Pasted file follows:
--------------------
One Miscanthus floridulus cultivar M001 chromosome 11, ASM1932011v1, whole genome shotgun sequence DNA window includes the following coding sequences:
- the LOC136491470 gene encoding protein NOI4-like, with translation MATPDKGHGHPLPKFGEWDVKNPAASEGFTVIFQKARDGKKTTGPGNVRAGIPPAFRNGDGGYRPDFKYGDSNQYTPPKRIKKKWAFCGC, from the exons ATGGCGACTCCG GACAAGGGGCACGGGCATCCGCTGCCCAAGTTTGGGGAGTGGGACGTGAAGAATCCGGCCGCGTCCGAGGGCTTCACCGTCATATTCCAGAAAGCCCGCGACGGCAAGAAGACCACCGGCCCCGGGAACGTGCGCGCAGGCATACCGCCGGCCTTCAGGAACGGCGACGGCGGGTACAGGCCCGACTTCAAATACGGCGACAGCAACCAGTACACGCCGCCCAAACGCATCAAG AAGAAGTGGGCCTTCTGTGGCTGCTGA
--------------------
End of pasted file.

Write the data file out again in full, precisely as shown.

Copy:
One Miscanthus floridulus cultivar M001 chromosome 11, ASM1932011v1, whole genome shotgun sequence DNA window includes the following coding sequences:
- the LOC136491470 gene encoding protein NOI4-like, with translation MATPDKGHGHPLPKFGEWDVKNPAASEGFTVIFQKARDGKKTTGPGNVRAGIPPAFRNGDGGYRPDFKYGDSNQYTPPKRIKKKWAFCGC, from the exons ATGGCGACTCCG GACAAGGGGCACGGGCATCCGCTGCCCAAGTTTGGGGAGTGGGACGTGAAGAATCCGGCCGCGTCCGAGGGCTTCACCGTCATATTCCAGAAAGCCCGCGACGGCAAGAAGACCACCGGCCCCGGGAACGTGCGCGCAGGCATACCGCCGGCCTTCAGGAACGGCGACGGCGGGTACAGGCCCGACTTCAAATACGGCGACAGCAACCAGTACACGCCGCCCAAACGCATCAAG AAGAAGTGGGCCTTCTGTGGCTGCTGA